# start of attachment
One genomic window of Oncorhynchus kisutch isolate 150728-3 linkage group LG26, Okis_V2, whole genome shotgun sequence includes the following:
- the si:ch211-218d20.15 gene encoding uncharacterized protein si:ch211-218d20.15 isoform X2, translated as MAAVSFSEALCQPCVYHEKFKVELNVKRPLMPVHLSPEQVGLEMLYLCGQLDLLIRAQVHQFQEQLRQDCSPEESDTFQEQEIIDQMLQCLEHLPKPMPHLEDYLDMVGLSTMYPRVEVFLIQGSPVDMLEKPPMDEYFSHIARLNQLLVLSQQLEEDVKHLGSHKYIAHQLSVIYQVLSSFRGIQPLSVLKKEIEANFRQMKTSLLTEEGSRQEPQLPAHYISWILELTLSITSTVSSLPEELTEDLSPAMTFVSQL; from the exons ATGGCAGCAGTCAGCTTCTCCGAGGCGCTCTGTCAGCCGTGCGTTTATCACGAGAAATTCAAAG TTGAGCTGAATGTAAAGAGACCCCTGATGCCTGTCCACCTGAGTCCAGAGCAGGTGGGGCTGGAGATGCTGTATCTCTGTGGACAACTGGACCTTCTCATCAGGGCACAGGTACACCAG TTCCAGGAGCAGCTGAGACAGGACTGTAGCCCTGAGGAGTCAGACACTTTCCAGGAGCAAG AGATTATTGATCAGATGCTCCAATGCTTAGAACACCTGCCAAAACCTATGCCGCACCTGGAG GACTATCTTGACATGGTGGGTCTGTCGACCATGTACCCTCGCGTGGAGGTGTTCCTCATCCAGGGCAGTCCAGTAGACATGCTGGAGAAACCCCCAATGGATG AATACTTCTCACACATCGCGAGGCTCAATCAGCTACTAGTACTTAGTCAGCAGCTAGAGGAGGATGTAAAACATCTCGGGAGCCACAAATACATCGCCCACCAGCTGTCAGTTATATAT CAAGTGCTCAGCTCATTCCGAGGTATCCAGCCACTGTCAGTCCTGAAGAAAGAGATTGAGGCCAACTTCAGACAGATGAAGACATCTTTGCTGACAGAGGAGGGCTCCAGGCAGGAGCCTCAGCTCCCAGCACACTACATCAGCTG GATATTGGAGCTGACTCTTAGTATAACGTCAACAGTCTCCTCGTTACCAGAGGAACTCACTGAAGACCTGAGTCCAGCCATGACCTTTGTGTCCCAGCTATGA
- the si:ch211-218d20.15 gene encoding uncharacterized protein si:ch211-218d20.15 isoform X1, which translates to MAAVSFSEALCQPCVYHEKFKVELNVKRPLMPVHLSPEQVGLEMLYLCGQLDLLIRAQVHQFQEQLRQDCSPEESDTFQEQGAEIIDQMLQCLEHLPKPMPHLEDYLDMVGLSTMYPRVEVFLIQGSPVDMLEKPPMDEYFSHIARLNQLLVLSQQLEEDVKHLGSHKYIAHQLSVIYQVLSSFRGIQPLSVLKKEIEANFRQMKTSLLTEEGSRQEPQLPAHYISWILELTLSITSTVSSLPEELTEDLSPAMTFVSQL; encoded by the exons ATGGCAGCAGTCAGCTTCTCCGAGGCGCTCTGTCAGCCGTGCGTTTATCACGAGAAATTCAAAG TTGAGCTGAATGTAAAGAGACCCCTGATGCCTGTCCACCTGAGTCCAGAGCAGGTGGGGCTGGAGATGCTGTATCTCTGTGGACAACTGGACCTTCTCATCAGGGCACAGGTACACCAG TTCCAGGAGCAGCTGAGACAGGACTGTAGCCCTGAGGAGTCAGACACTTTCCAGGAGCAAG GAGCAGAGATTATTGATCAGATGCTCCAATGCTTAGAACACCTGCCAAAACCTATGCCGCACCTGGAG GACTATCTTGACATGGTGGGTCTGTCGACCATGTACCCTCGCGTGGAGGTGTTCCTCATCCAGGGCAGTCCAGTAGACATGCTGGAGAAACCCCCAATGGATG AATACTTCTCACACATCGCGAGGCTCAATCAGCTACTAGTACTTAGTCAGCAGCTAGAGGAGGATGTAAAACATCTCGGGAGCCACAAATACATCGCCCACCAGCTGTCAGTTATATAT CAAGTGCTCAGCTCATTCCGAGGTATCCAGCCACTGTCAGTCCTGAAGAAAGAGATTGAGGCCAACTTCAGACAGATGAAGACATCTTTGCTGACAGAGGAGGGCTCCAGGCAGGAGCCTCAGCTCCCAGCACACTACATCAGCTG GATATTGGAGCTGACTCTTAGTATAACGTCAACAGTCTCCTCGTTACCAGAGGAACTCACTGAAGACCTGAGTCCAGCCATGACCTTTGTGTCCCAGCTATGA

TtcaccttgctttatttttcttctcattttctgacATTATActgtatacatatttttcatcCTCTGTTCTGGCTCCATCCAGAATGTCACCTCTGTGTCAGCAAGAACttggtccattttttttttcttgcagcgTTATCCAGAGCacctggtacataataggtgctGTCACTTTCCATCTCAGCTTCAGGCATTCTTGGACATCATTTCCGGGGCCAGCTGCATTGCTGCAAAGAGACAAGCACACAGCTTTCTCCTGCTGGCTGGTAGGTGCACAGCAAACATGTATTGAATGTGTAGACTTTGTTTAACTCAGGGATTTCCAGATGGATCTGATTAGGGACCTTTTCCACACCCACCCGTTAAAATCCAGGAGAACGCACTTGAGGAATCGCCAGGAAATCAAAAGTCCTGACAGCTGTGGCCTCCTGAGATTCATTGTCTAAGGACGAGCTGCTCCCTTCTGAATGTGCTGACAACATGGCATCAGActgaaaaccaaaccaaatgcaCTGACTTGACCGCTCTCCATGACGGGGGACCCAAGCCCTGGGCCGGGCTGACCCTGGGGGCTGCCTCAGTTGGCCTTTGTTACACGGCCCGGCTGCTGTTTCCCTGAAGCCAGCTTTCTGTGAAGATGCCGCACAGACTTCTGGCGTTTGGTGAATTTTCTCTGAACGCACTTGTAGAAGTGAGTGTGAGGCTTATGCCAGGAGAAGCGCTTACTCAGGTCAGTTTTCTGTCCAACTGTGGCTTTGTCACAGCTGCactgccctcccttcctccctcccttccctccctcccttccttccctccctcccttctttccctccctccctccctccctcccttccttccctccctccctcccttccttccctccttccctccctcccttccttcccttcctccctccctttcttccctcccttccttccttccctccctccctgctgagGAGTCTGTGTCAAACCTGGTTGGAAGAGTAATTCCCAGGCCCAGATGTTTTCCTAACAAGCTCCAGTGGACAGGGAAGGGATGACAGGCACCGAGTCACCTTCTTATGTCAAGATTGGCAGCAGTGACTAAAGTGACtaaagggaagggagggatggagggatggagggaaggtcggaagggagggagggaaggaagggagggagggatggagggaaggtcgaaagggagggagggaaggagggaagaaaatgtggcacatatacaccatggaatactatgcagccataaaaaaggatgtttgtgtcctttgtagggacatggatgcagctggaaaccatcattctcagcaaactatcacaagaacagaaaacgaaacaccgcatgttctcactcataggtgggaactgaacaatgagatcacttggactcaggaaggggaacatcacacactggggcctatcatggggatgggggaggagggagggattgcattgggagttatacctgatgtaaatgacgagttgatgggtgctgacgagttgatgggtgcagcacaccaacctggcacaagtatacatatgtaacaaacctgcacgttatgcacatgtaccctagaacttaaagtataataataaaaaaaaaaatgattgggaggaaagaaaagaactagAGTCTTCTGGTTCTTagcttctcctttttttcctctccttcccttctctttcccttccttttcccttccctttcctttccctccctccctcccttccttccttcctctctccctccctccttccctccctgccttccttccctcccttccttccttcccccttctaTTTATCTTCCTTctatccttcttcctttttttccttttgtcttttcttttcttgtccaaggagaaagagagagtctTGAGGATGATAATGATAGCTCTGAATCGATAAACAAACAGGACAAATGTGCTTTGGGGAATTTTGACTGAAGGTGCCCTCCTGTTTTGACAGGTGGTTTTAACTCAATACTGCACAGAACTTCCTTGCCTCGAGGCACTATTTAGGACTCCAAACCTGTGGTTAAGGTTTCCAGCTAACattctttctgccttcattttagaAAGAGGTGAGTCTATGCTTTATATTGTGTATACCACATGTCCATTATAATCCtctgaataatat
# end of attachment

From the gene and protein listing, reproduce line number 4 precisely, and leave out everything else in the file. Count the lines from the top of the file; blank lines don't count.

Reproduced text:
TtcaccttgctttatttttcttctcattttctgacATTATActgtatacatatttttcatcCTCTGTTCTGGCTCCATCCAGAATGTCACCTCTGTGTCAGCAAGAACttggtccattttttttttcttgcagcgTTATCCAGAGCacctggtacataataggtgctGTCACTTTCCATCTCAGCTTCAGGCATTCTTGGACATCATTTCCGGGGCCAGCTGCATTGCTGCAAAGAGACAAGCACACAGCTTTCTCCTGCTGGCTGGTAGGTGCACAGCAAACATGTATTGAATGTGTAGACTTTGTTTAACTCAGGGATTTCCAGATGGATCTGATTAGGGACCTTTTCCACACCCACCCGTTAAAATCCAGGAGAACGCACTTGAGGAATCGCCAGGAAATCAAAAGTCCTGACAGCTGTGGCCTCCTGAGATTCATTGTCTAAGGACGAGCTGCTCCCTTCTGAATGTGCTGACAACATGGCATCAGActgaaaaccaaaccaaatgcaCTGACTTGACCGCTCTCCATGACGGGGGACCCAAGCCCTGGGCCGGGCTGACCCTGGGGGCTGCCTCAGTTGGCCTTTGTTACACGGCCCGGCTGCTGTTTCCCTGAAGCCAGCTTTCTGTGAAGATGCCGCACAGACTTCTGGCGTTTGGTGAATTTTCTCTGAACGCACTTGTAGAAGTGAGTGTGAGGCTTATGCCAGGAGAAGCGCTTACTCAGGTCAGTTTTCTGTCCAACTGTGGCTTTGTCACAGCTGCactgccctcccttcctccctcccttccctccctcccttccttccctccctcccttctttccctccctccctccctccctcccttccttccctccctccctcccttccttccctccttccctccctcccttccttcccttcctccctccctttcttccctcccttccttccttccctccctccctgctgagGAGTCTGTGTCAAACCTGGTTGGAAGAGTAATTCCCAGGCCCAGATGTTTTCCTAACAAGCTCCAGTGGACAGGGAAGGGATGACAGGCACCGAGTCACCTTCTTATGTCAAGATTGGCAGCAGTGACTAAAGTGACtaaagggaagggagggatggagggatggagggaaggtcggaagggagggagggaaggaagggagggagggatggagggaaggtcgaaagggagggagggaaggagggaagaaaatgtggcacatatacaccatggaatactatgcagccataaaaaaggatgtttgtgtcctttgtagggacatggatgcagctggaaaccatcattctcagcaaactatcacaagaacagaaaacgaaacaccgcatgttctcactcataggtgggaactgaacaatgagatcacttggactcaggaaggggaacatcacacactggggcctatcatggggatgggggaggagggagggattgcattgggagttatacctgatgtaaatgacgagttgatgggtgctgacgagttgatgggtgcagcacaccaacctggcacaagtatacatatgtaacaaacctgcacgttatgcacatgtaccctagaacttaaagtataataataaaaaaaaaaatgattgggaggaaagaaaagaactagAGTCTTCTGGTTCTTagcttctcctttttttcctctccttcccttctctttcccttccttttcccttccctttcctttccctccctccctcccttccttccttcctctctccctccctccttccctccctgccttccttccctcccttccttccttcccccttctaTTTATCTTCCTTctatccttcttcctttttttccttttgtcttttcttttcttgtccaaggagaaagagagagtctTGAGGATGATAATGATAGCTCTGAATCGATAAACAAACAGGACAAATGTGCTTTGGGGAATTTTGACTGAAGGTGCCCTCCTGTTTTGACAGGTGGTTTTAACTCAATACTGCACAGAACTTCCTTGCCTCGAGGCACTATTTAGGACTCCAAACCTGTGGTTAAGGTTTCCAGCTAACattctttctgccttcattttagaAAGAGGTGAGTCTATGCTTTATATTGTGTATACCACATGTCCATTATAATCCtctgaataatat